We don’t have the answers, but we can find them out... together

Together with @oli-kitty, we decided to hold the 2nd Organisers Summit, during ScalaLove, Feb 13th, from 8:30 AM - 9:30 AM PST / 5:30 PM - 6:30 PM CET, right after Martin’s keynote.

Before I can open the call for the 2nd, I owe it to everyone to publish details from the last one, back in March 2020. Excuse the delay, I hope it’s better late than never type-of-a-thing!

The following text was authored by Ida Bzowska, back in April 2020. Thank you Ida!

Minutes from Online Scala Organizers Summit

TL;DR: On the 26th of March, 2020 around thirty organizers of Scala conferences and meetups gathered to talk about tools and experiences of online eventing.

Every niche has been struggling with the current situation, tech communities and knowledge-sharing initiatives are no exceptions. Scala Center has been aware of the problem for a long time. Many, many conferences and meetups were postponed or canceled during the past few weeks. That’s why the Executive Director of Scala Center, Darja Jovanovic decided to set up the open meeting for community coordinators.

  • The main goal of the Zoom call was the knowledge exchange between those who had already organized an event during the pandemic (NEScala) or were planning to start such in a short term - ScalaUA, Scala Love Conference.
  • The second thing was the support for the initiatives.
  • Finally, the attendees shed some light on tools and solutions to keep the Scala Community vivid.

It is worth mentioning that running the events online is not the same as running the traditional ones . This is an entirely new formula of knowledge sharing. “Virtualization” of the traditional setting understood as a mere copy/paste of the actions is impossible under these conditions.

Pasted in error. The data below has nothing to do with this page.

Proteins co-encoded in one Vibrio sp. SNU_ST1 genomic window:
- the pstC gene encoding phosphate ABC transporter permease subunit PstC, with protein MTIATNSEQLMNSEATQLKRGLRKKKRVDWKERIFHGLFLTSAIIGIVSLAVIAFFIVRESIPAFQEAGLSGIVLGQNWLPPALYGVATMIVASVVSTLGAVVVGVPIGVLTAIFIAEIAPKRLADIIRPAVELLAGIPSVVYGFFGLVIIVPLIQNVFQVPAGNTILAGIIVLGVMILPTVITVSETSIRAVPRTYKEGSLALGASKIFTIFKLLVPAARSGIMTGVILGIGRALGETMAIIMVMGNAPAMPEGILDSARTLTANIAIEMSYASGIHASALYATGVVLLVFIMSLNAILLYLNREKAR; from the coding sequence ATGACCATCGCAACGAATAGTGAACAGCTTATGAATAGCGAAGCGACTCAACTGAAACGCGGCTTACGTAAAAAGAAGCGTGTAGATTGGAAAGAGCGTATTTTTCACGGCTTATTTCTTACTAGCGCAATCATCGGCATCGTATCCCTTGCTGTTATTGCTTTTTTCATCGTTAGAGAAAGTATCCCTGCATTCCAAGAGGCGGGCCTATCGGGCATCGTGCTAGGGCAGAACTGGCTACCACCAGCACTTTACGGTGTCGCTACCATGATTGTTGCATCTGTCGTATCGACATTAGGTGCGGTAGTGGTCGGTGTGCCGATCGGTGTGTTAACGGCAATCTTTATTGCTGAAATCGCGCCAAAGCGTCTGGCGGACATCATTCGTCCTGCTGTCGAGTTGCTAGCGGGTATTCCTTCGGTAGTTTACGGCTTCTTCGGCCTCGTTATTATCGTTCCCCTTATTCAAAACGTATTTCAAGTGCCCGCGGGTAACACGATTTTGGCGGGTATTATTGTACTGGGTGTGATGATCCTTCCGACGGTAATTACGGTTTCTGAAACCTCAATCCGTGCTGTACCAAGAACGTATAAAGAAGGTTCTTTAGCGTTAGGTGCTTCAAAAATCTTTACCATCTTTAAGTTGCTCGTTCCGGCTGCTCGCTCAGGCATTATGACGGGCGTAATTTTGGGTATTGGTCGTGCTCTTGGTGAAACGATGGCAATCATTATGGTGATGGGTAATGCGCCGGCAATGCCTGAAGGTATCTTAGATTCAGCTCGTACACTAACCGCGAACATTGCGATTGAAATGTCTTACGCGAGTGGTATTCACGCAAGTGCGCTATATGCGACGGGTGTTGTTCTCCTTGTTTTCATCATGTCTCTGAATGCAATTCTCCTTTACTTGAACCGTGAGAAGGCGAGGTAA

A prelude

After a brief introduction and getting to know each other, there was a short warm-up - participants listed the pros and cons of online events. They are as follows:
Strenghts: no limits of attendees (more attendees from all around the world can gather online in one time); no traveling issues - costs/jet lags/carbon footprint; lower organizational cost - no need of having a venue/food/logistics.

Weaknesses: the physical distance, it is hard to socialize in this formula; sponsors would feel passed over; there’s no need for speakers are obliged to come up with a new topic every time (see: no limits for attendees).

After then the participants started brainstorming the main topic. There were a lot of questions:

  • What are the goals of the online conferences and how are they different than in-person ones - how those goals can be met?
  • Should conferences become more topic-oriented (or: how to differentiate the conferences)?
  • Where would the content live afterward - is it even a good idea to record such events?
  • Can cross-promotion be done better?
  • Maybe focusing on small events is better because the full-day format is not as effective online?
  • And finally: What is the difference between conferences and meetups?

Not all of the above were fully covered. The problem is quite new and it’s apparently hard to find the golden ratio

Part two: the real life example

Two weeks before the meeting, the NE Scala Symposium had taken place. Thanks to that Justin Waks shared some observations:
The conference was held on two platforms - Zoom and Slack. Sponsors had a presence through the Slack channels; talks were presented via Zoom. Zoom also included breakout rooms for socializing - engagement seemed good, but lacking the “hallway chatter”. The serious problem was feedback for the speaker after the talk - no applause, no emotions, but emojis; plain Q&A without bigger discussions.

NE Scala Symposium organizers made the first step, and they shared their experiences with others. ScalaUA and Scala Love Conference organizers will follow with further steps.


The meeting has initiated a wider discussion. The participants highlighted some issues and chose further topics to explore, e.g.: alternative tools (Twitch, remo.co), moderation, diversity & inclusivity. There’s a lot to be done.

It’s worth highlighting that the whole meeting was immensely valuable and gave an exquisite opportunity to integrate the Scala community members.

Nevertheless, the main takeaway from the call was: as much knowledge as possible should be collected and shared; mutual support is crucial because everyone is in the same, uneasy situation and cannot be left alone without help.

Those who didn’t attend, but want to take part in further works on the topic can join the Scala Slack and follow the updates on Discourse (here) and [Scala Twitter]( https://twitter.com/scala_lang].